DAYTON, Ohio – Internationally acclaimed artist Dale Chihuly has been creating spectacular visions in glass for more than three decades.
Opening July 21 at the Dayton Art Institute, the exhibition Form From Fire will feature more than 100 objects from Chihuly’s most beloved series – including Baskets, Macchias, Ikebanas, Persians and Cylinders. Never before seen installations designed exclusively for The Dayton Art Institute will highlight this exhibition.
Along with his glass works of art, drawings by Chihuly will also be on view.
Chihuly has become perhaps the world’s best-known glass artist and has, in many respects, single-handedly popularized the studio glass movement in the United States and abroad. He has been creating glass since 1967 and currently has pieces in more than 180 museums world-wide including Japan, Australia, New Zealand, Germany, Denmark, Switzerland, France and the Czech Republic.
Ranging in size from a few feet to several hundred feet and weighing up to several tons, Chihuly’s glass is a colorful array of shapes and sizes which may consist of hundreds, even thousands of hand-blown pieces.
Sea-inspired forms, lopsided baskets and 30-foot-long Persian pergolas are just a few samples of Chihuly’s exquisite glass. Chihuly’s glass sculptures can be found as an impressive glass ceiling in the Bellagio Hotel in Las Vegas, suspended over canals in Venice and are part of the White House’s permanent collection. In 1992, he was named the first National Living Treasure in the United States.
In addition to Chihuly’s well-known work, Form From Fire will feature new art designed specifically for The Dayton Art Institute.
In the first special exhibition gallery, visitors will encounter a series of ikebanas, another name for Japanese flower arranging. These colorful and elegant long stemmed pieces were made with the help of long-time friend Lino Tagliapietra after a trip to Japan in 1998.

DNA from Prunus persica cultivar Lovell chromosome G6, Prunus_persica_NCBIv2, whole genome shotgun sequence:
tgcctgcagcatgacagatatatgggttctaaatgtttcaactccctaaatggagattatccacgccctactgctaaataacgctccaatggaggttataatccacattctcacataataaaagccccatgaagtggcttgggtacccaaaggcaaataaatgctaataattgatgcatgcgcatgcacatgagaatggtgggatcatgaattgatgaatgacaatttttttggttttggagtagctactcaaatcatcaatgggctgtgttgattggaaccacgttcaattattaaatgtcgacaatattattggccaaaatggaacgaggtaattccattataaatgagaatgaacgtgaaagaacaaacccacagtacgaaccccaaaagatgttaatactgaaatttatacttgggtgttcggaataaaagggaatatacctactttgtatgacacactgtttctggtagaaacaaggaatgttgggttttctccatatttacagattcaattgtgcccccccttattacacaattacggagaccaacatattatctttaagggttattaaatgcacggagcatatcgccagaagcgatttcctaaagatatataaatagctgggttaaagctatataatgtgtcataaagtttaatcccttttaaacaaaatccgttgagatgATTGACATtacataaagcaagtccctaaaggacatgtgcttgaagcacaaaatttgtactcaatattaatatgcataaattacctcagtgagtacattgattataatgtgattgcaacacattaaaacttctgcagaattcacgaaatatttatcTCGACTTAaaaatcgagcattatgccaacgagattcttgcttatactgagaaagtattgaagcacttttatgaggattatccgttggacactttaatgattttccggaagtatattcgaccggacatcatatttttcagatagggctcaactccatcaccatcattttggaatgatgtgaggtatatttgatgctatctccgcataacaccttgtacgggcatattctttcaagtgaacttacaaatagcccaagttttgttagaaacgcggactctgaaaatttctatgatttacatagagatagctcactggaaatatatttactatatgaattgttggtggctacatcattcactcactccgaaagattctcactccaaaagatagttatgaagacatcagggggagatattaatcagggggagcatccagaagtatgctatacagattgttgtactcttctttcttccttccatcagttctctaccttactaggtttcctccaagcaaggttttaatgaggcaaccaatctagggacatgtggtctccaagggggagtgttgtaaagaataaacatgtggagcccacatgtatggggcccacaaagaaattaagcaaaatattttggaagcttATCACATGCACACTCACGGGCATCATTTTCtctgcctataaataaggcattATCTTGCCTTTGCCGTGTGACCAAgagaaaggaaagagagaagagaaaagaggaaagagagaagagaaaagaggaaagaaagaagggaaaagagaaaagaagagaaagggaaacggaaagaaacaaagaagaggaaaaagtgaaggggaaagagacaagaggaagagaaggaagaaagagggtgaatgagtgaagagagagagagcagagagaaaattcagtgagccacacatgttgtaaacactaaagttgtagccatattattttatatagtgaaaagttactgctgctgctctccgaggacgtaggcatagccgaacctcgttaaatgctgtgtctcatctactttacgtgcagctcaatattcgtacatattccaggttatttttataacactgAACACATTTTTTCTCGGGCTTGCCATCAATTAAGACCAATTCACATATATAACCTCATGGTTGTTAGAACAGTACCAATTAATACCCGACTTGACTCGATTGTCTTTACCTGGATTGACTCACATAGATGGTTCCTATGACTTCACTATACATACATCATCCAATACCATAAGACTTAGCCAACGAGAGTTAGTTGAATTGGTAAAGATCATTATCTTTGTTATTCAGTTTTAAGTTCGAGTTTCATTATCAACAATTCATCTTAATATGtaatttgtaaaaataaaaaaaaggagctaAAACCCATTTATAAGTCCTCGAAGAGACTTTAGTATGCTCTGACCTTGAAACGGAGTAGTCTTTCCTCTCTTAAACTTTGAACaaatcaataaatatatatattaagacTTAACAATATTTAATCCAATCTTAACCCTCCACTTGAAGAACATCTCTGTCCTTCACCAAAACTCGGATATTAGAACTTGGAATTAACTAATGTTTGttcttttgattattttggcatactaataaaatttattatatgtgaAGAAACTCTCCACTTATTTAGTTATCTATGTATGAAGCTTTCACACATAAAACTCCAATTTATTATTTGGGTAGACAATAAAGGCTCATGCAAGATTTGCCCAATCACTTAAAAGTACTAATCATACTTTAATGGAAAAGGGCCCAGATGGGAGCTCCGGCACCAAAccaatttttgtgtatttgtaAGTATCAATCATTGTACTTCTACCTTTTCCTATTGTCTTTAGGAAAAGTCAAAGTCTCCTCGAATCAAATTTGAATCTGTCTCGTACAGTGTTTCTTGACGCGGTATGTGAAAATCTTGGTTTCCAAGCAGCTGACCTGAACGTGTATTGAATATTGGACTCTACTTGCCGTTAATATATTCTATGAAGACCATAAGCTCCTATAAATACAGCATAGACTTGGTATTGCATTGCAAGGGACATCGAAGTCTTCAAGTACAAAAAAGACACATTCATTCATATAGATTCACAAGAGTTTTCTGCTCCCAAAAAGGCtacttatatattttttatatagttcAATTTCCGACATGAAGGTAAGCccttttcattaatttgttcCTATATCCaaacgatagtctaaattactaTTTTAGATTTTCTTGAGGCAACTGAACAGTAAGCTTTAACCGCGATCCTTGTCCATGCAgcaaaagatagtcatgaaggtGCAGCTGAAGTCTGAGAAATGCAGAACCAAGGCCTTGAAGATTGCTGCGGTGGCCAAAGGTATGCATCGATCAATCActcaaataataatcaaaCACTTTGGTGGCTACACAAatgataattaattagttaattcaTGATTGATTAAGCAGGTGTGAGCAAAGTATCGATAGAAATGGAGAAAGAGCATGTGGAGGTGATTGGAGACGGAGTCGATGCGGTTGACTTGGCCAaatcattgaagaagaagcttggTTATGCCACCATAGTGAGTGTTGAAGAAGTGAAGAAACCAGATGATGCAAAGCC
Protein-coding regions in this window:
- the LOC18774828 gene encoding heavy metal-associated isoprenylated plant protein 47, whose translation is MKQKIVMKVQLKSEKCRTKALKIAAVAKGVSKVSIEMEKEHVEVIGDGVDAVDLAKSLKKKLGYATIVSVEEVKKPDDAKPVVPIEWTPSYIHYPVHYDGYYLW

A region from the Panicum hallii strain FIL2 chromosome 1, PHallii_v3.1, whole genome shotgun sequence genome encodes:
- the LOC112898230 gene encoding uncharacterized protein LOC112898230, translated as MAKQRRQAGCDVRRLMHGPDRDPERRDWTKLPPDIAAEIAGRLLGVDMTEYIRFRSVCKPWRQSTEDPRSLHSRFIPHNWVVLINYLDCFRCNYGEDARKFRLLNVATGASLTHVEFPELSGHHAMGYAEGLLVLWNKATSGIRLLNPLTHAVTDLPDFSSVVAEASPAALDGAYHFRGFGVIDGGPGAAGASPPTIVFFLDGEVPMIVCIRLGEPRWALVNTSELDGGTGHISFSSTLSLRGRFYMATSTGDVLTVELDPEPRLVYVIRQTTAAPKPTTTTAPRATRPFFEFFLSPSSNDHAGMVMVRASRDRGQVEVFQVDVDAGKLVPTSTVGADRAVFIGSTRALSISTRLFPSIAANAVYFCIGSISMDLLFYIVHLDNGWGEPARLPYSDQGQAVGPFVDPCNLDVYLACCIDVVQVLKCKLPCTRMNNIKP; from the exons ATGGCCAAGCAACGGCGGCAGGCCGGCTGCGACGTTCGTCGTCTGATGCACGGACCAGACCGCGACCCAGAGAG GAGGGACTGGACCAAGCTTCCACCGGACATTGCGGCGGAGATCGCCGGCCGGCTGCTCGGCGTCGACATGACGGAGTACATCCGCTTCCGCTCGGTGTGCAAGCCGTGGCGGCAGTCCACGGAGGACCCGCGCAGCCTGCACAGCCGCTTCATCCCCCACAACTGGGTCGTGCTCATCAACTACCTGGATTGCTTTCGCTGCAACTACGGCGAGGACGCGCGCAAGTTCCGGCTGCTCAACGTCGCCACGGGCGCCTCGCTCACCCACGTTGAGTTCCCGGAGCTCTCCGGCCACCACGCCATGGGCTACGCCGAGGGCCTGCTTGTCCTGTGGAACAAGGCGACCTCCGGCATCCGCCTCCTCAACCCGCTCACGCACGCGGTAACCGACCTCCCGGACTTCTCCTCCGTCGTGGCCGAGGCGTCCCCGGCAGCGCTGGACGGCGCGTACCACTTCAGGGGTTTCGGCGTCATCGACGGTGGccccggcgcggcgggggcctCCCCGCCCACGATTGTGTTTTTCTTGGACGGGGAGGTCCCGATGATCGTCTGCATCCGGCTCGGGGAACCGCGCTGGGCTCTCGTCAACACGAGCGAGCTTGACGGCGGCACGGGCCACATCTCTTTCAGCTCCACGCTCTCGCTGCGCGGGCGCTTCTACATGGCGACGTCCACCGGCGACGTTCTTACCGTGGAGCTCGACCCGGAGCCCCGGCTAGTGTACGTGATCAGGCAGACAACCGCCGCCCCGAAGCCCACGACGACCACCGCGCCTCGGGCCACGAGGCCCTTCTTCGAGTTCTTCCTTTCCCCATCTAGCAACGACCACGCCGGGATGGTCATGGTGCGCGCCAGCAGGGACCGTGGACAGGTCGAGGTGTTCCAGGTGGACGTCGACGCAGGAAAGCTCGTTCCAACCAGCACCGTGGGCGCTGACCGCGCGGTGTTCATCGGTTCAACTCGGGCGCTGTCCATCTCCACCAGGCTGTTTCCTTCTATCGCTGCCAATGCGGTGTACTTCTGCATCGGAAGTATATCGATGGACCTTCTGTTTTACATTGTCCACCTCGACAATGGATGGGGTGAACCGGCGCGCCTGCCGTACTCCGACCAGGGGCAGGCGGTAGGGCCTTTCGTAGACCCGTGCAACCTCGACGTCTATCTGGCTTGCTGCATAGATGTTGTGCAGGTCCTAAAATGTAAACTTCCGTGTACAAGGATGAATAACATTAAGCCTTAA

In the next gallery, an anemone wall features long, slender finger-like stems that look as though they are floating underwater.
On the opposite wall, a series of baskets are installed on pedestals. Chihuly’s Baskets series are essentially lopsided bowls inspired by the sight of an old Indian basket, sagging and misshapen in appearance.
Next, visitors encounter Chihuly’s Persians, a series he began in 1985. His signature pieces are known as Persian windows, Persian ceilings or Persian walls.
At the art institute, these large flowerlike objects are displayed on a table, as well as in mass, incorporating a Persian ceiling. The Persian ceiling is a colorful 8-foot-high, 40-foot-long tunnel made of hundreds of brilliantly colored glass, lit from the top, providing a magical passageway for visitors.
Eccentric 1920s and 1930s-looking art-deco inspired Venetians fill the next gallery, a series Chihuly began soon after returning from Venice in 1988, where he first encountered these innovative and beautiful pieces.
Stocky angel-like Puttis will also be on view, as well as a nearly 10-foot tower, which graces the center of the last gallery.
Visitors may also view Chihuly’s Jerusalem cylinders, vase-like round pieces depicting a scene on the front of each. These scenes are actually thin pieces of glass that have been molded and fused to the cylinder. Translucent white seaflowers fill an 11-foot case, across from the cylinders.
Sprinkled throughout the special exhibition wing, Chihuly’s drawings, including early Venetian drawings, give visitors yet another aspect of Chihuly’s talent. Several of Chihuly’s glass will enhance the art institute’s permanent collection.
In the General Motors Entrance Rotunda, a 70-foot colorful Persian wall will reach from the Berry Wing of European Art doorway to the doors of the Dicke Wing of American Art.
The Persian Wall is made of 60 large Persian forms, mounted sporadically on the wall, in essentially every color of the rainbow.
A series of Macchia’s will be displayed on metal pedestals of varying height throughout the Great Hall. This series arose from Chihuly’s challenge to use all 300 glass colors in one series.
The name Macchia comes from the Italian word spotted, which fits these speckled pieces.
In addition to the Macchias, an incredible red Tower, made from thousands of individuals glass pieces held together by a massive metal armature, reaches nearly 18 feet and will be lighted and visible from Interstate 75.
In the Italian Cloister, red and cool optic purple Reeds, some of the longest glass forms blown by Chihuly’s team, will complement the fountain and provide a vivid array of “spears” randomly placed in the grass.
Admission is $10 for adults; $8 for seniors (60+); $5 for students (7-22, with valid student ID); free for children 6 and under and museum members.
Tickets are dated and are available at the visitor service desk located in the General Motors Entrance Rotunda, by phone at 937-223-4ART or online at www.daytonartinstitute.org.
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